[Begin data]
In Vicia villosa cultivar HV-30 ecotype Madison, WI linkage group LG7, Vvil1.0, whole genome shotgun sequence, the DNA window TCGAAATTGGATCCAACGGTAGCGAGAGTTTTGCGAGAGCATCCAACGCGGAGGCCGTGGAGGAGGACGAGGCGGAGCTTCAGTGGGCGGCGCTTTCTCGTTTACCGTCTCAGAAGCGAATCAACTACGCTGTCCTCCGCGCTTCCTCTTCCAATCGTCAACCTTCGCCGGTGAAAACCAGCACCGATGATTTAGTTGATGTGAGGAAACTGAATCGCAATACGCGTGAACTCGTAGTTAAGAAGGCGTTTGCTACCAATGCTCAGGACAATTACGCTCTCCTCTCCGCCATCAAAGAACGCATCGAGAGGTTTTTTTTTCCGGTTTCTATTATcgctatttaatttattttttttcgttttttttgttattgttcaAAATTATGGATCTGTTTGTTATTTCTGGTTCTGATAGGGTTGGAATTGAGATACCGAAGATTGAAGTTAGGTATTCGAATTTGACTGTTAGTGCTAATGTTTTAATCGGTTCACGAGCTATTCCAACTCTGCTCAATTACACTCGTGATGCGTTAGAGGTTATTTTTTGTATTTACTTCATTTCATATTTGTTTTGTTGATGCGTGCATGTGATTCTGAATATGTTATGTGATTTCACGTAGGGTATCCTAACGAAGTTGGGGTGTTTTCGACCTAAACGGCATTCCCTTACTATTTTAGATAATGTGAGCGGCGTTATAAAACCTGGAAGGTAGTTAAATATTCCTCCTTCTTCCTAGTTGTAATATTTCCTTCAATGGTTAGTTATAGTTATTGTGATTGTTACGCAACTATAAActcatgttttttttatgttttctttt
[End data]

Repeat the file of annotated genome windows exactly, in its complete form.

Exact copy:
In Vicia villosa cultivar HV-30 ecotype Madison, WI linkage group LG7, Vvil1.0, whole genome shotgun sequence, the DNA window TCGAAATTGGATCCAACGGTAGCGAGAGTTTTGCGAGAGCATCCAACGCGGAGGCCGTGGAGGAGGACGAGGCGGAGCTTCAGTGGGCGGCGCTTTCTCGTTTACCGTCTCAGAAGCGAATCAACTACGCTGTCCTCCGCGCTTCCTCTTCCAATCGTCAACCTTCGCCGGTGAAAACCAGCACCGATGATTTAGTTGATGTGAGGAAACTGAATCGCAATACGCGTGAACTCGTAGTTAAGAAGGCGTTTGCTACCAATGCTCAGGACAATTACGCTCTCCTCTCCGCCATCAAAGAACGCATCGAGAGGTTTTTTTTTCCGGTTTCTATTATcgctatttaatttattttttttcgttttttttgttattgttcaAAATTATGGATCTGTTTGTTATTTCTGGTTCTGATAGGGTTGGAATTGAGATACCGAAGATTGAAGTTAGGTATTCGAATTTGACTGTTAGTGCTAATGTTTTAATCGGTTCACGAGCTATTCCAACTCTGCTCAATTACACTCGTGATGCGTTAGAGGTTATTTTTTGTATTTACTTCATTTCATATTTGTTTTGTTGATGCGTGCATGTGATTCTGAATATGTTATGTGATTTCACGTAGGGTATCCTAACGAAGTTGGGGTGTTTTCGACCTAAACGGCATTCCCTTACTATTTTAGATAATGTGAGCGGCGTTATAAAACCTGGAAGGTAGTTAAATATTCCTCCTTCTTCCTAGTTGTAATATTTCCTTCAATGGTTAGTTATAGTTATTGTGATTGTTACGCAACTATAAActcatgttttttttatgttttctttt